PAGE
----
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November 2002

The Laboratory
in the News

Commentary by
Leland W. Younker

This Model Can Take the Heat

The Best and the Brightest Come to Livermore

A View to a Kill

Biological Research Evolves at Livermore

Patents

Awards

 

The Laboratory
in the News

Radiation detectors tested, developed
Livermore researchers are testing commercial instruments and developing new technologies to detect nuclear materials inside cargo containers. Funded by the National Nuclear Security Administration, this work aims to prevent the smuggling of nuclear materials into the U.S. by airplane, ship, rail, or truck.
In June, Laboratory researchers tested 19 commercially available handheld instruments that government agencies are using or might use to detect nuclear materials in cargo containers.
“One of our areas of expertise is understanding what goes into a nuclear weapon, so we know how to test equipment to find the materials for which different government agencies are searching,” says William Dunlop, leader of Livermore’s Proliferation Prevention and Arms Control Program.
Livermore researchers, experienced in designing and testing nuclear weapons, have assessed possible improvised nuclear devices as part of the Laboratory’s nonproliferation programs, according to Dunlop. This expertise is bolstered by the program’s capabilities in detecting trace elements.
Livermore and other researchers are also developing new and enhanced radiation detection systems. One new device is Cryo3, a mobile, handheld detector. Developed by researchers at Lawrence Livermore and Lawrence Berkeley national laboratories, Cryo3 is a high-resolution germanium detector cooled mechanically by a compact, low-power microcryocooler instead of by liquid nitrogen. Once the device has been tested and approved for field use, the Laboratory will help train personnel in using the new technology.
Contact: William Dunlop (925) 422-9390 (dunlop1@llnl.gov).

New facility puts the pressure on materials
In July 2002, the High Pressure Collaborative Access Team (HP-CAT) began work on the newest research facility at the Advanced Photon Source (APS) at Argonne National Laboratory in Illinois. This $10-million research facility will contain beamlines for the intense, high-energy APS. Researchers will use the facility to study in high resolution the structure and behavior of materials under high pressures and varying temperatures.
HP-CAT is made up of Livermore’s High-Pressure Physics Group from the Physics and Advanced Technologies Directorate; the High Pressure Science and Engineering Center at the University of Nevada at Las Vegas; the Carnegie Institution of Washington Geophysical Laboratory in Washington, D.C.; and Argonne National Laboratory.
Funded in part by the Department of Energy’s Office of Defense Programs and Office of Science and scheduled for completion by May 2003, the new research facility will advance high-pressure science by allowing new types of experiments to be performed. For example, scientists will be able to measure the dynamics of electrons, atoms, and nuclei of complex materials as functions of pressure, temperature, and time. It will also allow the use of new-generation high-pressure devices such as large-volume diamond-anvil cells. Its goals are to advance high-pressure synchrotron radiation research and establish a leading center of high-pressure research accessible to the scientific community at large.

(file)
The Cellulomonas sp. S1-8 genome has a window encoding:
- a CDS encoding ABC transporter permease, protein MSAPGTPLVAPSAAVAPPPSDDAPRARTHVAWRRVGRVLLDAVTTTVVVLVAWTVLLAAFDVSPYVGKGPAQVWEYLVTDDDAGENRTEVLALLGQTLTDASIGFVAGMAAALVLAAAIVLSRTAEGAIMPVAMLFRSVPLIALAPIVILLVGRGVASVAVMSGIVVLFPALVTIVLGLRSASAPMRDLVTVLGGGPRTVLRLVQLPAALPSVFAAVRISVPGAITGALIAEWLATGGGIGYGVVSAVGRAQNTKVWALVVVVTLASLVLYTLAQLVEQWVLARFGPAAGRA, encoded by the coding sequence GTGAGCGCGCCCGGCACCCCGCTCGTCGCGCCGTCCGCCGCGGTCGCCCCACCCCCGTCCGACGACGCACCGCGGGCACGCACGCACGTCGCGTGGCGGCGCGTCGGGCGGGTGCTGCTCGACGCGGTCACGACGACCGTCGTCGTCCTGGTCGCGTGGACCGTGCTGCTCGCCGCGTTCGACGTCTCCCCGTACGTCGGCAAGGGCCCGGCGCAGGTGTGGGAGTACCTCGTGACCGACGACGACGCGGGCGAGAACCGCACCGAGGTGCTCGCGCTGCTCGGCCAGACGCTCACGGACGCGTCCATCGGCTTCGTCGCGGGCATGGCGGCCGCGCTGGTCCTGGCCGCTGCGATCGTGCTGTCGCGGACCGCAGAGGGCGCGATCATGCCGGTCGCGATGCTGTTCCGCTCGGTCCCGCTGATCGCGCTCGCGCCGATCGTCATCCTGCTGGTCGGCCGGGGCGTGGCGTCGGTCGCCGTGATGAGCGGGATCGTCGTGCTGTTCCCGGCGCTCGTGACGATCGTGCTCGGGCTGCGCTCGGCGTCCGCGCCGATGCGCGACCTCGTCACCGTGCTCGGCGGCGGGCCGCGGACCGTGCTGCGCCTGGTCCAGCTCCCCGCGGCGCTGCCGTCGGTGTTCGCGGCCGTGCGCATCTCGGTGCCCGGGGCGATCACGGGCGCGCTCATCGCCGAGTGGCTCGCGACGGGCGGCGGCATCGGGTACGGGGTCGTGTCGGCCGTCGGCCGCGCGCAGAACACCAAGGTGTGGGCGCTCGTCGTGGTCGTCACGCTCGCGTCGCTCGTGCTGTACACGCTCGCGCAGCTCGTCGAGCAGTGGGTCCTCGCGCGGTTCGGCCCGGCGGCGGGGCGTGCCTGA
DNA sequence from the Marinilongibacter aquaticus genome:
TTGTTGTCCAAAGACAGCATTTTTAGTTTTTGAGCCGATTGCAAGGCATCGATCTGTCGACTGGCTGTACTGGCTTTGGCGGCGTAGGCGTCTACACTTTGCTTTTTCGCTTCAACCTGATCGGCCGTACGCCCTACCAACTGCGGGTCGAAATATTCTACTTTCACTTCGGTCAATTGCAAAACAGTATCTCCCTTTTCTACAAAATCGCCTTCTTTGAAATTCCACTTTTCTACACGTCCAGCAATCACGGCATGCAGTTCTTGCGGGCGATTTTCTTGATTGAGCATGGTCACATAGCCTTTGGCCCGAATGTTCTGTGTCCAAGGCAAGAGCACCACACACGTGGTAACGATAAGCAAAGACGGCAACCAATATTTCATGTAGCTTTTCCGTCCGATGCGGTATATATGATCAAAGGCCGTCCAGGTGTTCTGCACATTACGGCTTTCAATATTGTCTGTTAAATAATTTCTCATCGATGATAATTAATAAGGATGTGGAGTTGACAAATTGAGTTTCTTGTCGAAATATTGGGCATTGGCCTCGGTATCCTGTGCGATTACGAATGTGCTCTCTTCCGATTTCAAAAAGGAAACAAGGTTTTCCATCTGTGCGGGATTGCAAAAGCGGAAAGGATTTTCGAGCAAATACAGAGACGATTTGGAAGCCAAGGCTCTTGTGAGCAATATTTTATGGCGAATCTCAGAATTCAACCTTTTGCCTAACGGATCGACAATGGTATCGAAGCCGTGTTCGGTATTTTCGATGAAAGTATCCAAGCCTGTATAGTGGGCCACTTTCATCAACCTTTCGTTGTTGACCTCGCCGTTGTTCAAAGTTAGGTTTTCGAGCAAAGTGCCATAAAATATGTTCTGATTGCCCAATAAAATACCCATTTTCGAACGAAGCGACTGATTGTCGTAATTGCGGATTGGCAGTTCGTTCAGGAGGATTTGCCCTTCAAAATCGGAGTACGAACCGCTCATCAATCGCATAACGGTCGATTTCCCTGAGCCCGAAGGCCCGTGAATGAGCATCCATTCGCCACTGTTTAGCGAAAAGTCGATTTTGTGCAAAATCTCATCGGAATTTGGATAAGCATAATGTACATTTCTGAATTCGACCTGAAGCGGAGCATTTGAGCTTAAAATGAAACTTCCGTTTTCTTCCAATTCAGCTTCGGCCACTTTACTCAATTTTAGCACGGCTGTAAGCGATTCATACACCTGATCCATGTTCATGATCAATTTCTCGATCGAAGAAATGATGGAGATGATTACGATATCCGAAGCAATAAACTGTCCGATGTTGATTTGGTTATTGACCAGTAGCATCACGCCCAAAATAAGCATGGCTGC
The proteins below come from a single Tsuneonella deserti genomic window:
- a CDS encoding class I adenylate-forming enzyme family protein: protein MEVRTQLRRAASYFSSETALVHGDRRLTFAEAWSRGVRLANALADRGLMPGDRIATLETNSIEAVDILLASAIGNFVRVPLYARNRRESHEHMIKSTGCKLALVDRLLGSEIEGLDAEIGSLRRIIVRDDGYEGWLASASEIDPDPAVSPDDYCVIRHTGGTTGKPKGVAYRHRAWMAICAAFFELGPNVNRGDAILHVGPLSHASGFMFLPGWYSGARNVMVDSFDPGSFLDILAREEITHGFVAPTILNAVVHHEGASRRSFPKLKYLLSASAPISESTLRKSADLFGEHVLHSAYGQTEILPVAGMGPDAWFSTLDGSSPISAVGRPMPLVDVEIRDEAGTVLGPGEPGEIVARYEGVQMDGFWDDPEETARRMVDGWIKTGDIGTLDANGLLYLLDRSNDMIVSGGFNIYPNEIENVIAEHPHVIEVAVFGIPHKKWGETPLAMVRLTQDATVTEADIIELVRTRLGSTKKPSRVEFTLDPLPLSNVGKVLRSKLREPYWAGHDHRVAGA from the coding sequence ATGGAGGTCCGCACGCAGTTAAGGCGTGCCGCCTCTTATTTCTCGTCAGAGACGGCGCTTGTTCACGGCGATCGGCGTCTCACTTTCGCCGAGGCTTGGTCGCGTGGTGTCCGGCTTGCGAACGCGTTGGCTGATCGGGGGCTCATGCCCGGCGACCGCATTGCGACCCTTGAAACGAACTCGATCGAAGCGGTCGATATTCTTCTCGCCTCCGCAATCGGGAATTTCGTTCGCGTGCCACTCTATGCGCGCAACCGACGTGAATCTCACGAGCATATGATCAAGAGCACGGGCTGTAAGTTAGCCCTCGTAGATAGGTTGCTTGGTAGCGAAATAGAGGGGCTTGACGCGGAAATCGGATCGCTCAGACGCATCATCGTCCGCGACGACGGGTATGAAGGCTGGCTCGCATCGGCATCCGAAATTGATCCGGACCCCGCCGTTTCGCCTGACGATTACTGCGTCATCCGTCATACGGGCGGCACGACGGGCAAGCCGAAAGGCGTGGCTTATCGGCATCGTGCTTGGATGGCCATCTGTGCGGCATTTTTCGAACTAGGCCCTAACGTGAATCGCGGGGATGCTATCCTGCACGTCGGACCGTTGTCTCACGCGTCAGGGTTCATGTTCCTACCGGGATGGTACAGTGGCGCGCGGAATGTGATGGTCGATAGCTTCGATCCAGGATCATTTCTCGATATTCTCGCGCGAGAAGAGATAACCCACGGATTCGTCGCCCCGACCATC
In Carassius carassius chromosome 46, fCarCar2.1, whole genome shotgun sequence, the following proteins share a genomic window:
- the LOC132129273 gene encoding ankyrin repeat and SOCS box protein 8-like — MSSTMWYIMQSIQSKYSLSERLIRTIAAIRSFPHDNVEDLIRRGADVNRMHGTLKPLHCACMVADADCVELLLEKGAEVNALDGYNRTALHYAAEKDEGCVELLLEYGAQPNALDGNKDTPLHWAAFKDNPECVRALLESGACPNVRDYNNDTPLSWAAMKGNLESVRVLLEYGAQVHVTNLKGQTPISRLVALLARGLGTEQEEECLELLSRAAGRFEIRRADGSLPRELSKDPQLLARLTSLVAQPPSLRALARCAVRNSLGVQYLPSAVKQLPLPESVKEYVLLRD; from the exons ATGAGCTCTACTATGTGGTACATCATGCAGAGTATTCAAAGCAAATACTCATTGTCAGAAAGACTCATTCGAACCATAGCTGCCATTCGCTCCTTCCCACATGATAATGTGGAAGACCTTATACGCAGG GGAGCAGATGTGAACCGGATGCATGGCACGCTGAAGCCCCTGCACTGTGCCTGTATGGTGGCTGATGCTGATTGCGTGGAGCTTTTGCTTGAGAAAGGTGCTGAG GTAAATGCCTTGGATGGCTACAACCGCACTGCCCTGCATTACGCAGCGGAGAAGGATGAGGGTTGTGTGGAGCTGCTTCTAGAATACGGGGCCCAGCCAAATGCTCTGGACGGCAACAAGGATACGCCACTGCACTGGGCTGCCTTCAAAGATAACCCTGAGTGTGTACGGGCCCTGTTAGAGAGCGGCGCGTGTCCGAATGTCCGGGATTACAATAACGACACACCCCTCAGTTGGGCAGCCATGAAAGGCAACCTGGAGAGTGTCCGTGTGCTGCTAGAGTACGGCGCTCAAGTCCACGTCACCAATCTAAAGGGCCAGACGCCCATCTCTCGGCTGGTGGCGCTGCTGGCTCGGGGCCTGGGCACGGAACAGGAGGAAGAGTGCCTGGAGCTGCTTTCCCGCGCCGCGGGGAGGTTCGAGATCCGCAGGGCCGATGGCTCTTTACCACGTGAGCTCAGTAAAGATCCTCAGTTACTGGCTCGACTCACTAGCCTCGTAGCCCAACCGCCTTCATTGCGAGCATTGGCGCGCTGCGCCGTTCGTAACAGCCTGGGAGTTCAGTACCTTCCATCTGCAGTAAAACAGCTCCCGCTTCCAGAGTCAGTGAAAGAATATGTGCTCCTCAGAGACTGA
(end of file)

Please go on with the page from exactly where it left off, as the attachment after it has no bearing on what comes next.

“At Livermore, we’ve invested in this beamline because it is an enabling capability for the Stockpile Stewardship Program,” says William Goldstein, associate director for Physics and Advanced Technologies. “The highly intense, high-energy x-ray beam will allow us to characterize the structure of high explosives and of the low-symmetry phases of plutonium with unprecedented precision.”
Contact: Choong-Shik Yoo (925) 422-5848 (yoo1@llnl.gov).

Age of oldest objects in solar system determined
A team of geochemists, including Livermore’s Ian Hutcheon, has accurately dated calcium–aluminum inclusions (CAIs), the oldest objects in our solar system, at 4.57 billion years old. The team also determined that chondrules, another of the earliest objects in the solar system, are 2 to 3 million years younger than CAIs. “By determining the age of CAIs and chondrules, we can better date asteroids and planets and learn more about the early history of the solar system,” says Hutcheon.
Hutcheon, Yuri Amelin of the Royal Ontario Museum, Alexander Krot of the University of Hawaii, and Alexander Ulyanov of Moscow State University published their findings in the September 6, 2002, issue of Science.
Using mass spectrometers to study CAIs and chondrules, the team determined the age of the objects by measuring the decay rate of uranium-238, which is found in both objects, as it decays into lead. With an ion microprobe, Hutcheon then dated CAIs and chondrules by detecting the decay of aluminum-26, also found in both objects, into magnesium-26.
Aluminum-26 decays much faster than uranium-238. By comparing the lead and magnesium isotope content in the CAIs and chondrules, the team determined with great precision both how old the objects are and the difference in age between CAIs and chondrules.
CAIs and chondrules are millimeter-size objects found in primitive meteorites. They formed when dusty regions of the solar nebula were heated to high temperatures. The dust melted and then crystallized, forming first CAIs and then chondrules.
Larger objects, such as asteroids and planets, took longer to form and are about 10 to 50 million years younger than CAIs and chondrules.
Contact: Ian Hutcheon (925) 422-4481 (hutcheon1@llnl.gov).


 



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UCRL-52000-02-10 | November 15, 2002